In short, Britain continues to seek to “punch above its weight” and damn the consequences for its victims.
One of which is Julian Assange, kept in confinement in a high-security prison on trumped-up charges and in a cage during court proceedings.
Gilbert and Sullivan’s Trial by Jury was first performed in 1875.
There we hear from the bench:
“Though all my law is fudge / Yet I’ll never, never budge / But I’ll live and die a Judge! / It was managed by a job! / It was managed by a job! / It is patent to the mob / That my being made a nob / Was effected by a job.”
Trial by Jury was a victimless farce. The farce that is the Assange series of trials is of enormous consequence. Not only is Assange’s life at stake, but the integrity of the British legal and judicial system in its entirety.
Facing the preposterous Vanessa Baraitser, Assange’s defence team should have early broken into song. Without doubt, WS Gilbert’s thinly-veiled reality script was not invented out of thin air. In Assange, the dénouement of the British judicial system has been a long time coming.
What does Her Majesty think of all this? She must have an inkling of the dark side but formally retains her monarchical detachment. Yet the Queen has just knighted the war criminal Tony Blair. I read somewhere that 63 per cent of those polled were against and that an opposing petition had collected more than 1 million signatures. On a par with the record demonstrations that opposed Blair’s war dance at the time.
We know, courtesy of the dogged work of Australian historian Jenny Hocking, that Buckingham Palace participated knowingly in the Dismissal of Australian Prime Minister Gough Whitlam in November 1975. Royalty was directly involved in cloak and dagger and knife in the back activity in one of the Crown’s most faithful dominions.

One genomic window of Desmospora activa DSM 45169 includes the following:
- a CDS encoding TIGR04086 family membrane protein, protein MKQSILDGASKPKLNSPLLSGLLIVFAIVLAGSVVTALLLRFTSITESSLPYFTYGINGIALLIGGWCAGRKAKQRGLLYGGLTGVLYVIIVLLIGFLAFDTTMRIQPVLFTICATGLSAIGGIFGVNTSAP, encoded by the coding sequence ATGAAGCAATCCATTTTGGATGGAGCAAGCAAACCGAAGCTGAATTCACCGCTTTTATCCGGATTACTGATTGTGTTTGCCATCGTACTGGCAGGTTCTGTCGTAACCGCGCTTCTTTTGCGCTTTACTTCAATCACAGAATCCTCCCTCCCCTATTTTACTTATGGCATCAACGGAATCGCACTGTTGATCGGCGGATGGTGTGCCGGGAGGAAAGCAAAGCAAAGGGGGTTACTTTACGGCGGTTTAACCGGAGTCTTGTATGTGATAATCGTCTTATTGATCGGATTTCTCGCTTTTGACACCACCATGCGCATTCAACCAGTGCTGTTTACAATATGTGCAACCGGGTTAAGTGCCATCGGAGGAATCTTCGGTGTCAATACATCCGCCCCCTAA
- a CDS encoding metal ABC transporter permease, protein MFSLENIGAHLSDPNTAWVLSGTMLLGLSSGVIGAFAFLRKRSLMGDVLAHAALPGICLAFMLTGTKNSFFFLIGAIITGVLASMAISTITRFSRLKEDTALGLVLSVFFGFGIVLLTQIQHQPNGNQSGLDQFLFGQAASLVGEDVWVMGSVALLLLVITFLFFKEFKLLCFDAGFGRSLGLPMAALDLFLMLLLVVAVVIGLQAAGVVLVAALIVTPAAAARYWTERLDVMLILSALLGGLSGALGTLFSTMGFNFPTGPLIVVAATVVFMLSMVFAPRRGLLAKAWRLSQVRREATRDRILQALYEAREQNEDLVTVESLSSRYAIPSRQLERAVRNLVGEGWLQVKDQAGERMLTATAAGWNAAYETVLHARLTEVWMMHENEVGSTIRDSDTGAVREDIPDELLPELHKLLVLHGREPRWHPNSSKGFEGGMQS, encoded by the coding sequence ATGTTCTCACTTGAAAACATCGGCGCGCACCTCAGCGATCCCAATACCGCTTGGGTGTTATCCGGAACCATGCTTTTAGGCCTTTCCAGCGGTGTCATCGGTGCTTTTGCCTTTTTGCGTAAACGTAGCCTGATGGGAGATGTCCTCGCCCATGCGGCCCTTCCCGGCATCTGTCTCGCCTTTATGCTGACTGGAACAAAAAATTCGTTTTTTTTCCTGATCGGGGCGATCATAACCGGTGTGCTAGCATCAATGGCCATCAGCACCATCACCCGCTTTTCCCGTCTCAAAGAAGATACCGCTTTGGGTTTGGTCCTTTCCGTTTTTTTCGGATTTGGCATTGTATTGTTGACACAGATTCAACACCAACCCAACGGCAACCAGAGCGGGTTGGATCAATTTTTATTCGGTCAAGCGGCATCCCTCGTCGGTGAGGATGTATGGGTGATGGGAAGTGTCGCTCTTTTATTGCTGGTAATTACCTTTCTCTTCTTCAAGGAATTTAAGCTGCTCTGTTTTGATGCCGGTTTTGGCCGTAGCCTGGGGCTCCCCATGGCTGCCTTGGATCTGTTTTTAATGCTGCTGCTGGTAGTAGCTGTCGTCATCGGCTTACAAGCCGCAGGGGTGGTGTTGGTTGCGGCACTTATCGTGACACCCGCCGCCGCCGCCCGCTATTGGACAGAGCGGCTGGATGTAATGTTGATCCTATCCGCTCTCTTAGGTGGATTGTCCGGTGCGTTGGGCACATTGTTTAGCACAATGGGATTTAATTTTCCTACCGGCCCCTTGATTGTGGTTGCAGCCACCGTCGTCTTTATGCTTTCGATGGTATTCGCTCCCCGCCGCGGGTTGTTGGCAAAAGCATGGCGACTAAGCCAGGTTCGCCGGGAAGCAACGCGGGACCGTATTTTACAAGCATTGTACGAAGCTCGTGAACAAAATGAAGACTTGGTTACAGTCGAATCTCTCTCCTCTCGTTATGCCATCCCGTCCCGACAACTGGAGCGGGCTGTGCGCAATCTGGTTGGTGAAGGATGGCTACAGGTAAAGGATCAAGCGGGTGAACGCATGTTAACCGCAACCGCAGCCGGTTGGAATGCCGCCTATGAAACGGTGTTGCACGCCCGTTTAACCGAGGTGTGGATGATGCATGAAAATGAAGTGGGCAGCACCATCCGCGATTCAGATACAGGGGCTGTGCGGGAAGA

The imminent dubbing, on order, of Tony Blair might have been an appropriate occasion for the Queen to call it quits. But no, the show of splendour, whatever it hides, must go on. The British Monarchy as lipstick on a pig?
The U.S. state is essentially a criminal enterprise. Ditto the British state.
This reality generates an existential crisis for us right-thinking Anglos. We can’t accept it or live with it. We are mercifully a part of the “good guys” team, at permanent war with the “bad guys” team. Period. Our sense of ourselves, our entire being, our world of ideas and truth (fed daily by the media and sources that we trust) is entirely rooted in the good guys-bad guys duality.
It’s a massive case of cognitive dissonance. In August 2021, Jonathon Cook gave us an extended tour of the significance of this malady with respect to the reality of climate change and attendant massive environmental degradation. And of those vested interests that want to keep us in our security bubble by ignoring the impending catastrophe.
But cognitive dissonance reigns supreme in our stance regarding global conflicts. We don’t want to know.
This has been confirmed in spades in Western popular uproar (nurtured by our respectable media) against the Russian invasion of Ukraine, wanting to know nothing of the background to that invasion. Fortunately, the current Australian Government has our well-being at hand. It is acting to prevent ‘the driving and disseminating false narratives about the “de-Nazification” of Ukraine’ and sanctioning the purveyors of such. There are no neo-Nazis in Ukraine by order. We can sleep easy.
Hence the indifference or antagonism to Assange. To accept that Assange might be a victim of the “good guys” team of which we are members is to throw overboard everything that defines us.
The truth, alas, is that, as Walt Kelly’s Pogo lamented, the enemy is us. The crime of Assange is that he holds a mirror to the ugly side of ourselves.
Julian Assange is being crucified for our sins.
Dr Evan Jones is a retired political economist.
This article is a modified version of one appearing on Dissident Voice, 9 March 2022.